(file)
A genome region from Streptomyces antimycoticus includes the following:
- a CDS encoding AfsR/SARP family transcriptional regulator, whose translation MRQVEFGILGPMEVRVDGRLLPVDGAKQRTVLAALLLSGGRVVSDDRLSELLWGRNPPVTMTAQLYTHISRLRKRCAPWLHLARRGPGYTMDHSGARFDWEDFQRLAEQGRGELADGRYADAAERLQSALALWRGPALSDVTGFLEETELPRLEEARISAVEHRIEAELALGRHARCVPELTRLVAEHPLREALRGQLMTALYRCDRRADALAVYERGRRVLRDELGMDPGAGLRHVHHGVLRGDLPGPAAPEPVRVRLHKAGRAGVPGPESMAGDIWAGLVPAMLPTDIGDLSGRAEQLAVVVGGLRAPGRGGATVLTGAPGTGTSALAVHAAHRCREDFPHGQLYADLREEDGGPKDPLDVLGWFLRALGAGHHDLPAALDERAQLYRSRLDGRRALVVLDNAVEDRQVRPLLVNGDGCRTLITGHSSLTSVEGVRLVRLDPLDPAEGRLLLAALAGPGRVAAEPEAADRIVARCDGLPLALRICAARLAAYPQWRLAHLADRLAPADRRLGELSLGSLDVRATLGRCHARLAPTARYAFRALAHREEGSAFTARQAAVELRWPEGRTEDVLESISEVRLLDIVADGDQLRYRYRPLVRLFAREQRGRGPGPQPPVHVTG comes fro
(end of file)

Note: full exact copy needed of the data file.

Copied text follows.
A genome region from Streptomyces antimycoticus includes the following:
- a CDS encoding AfsR/SARP family transcriptional regulator, whose translation MRQVEFGILGPMEVRVDGRLLPVDGAKQRTVLAALLLSGGRVVSDDRLSELLWGRNPPVTMTAQLYTHISRLRKRCAPWLHLARRGPGYTMDHSGARFDWEDFQRLAEQGRGELADGRYADAAERLQSALALWRGPALSDVTGFLEETELPRLEEARISAVEHRIEAELALGRHARCVPELTRLVAEHPLREALRGQLMTALYRCDRRADALAVYERGRRVLRDELGMDPGAGLRHVHHGVLRGDLPGPAAPEPVRVRLHKAGRAGVPGPESMAGDIWAGLVPAMLPTDIGDLSGRAEQLAVVVGGLRAPGRGGATVLTGAPGTGTSALAVHAAHRCREDFPHGQLYADLREEDGGPKDPLDVLGWFLRALGAGHHDLPAALDERAQLYRSRLDGRRALVVLDNAVEDRQVRPLLVNGDGCRTLITGHSSLTSVEGVRLVRLDPLDPAEGRLLLAALAGPGRVAAEPEAADRIVARCDGLPLALRICAARLAAYPQWRLAHLADRLAPADRRLGELSLGSLDVRATLGRCHARLAPTARYAFRALAHREEGSAFTARQAAVELRWPEGRTEDVLESISEVRLLDIVADGDQLRYRYRPLVRLFAREQRGRGPGPQPPVHVTG comes fro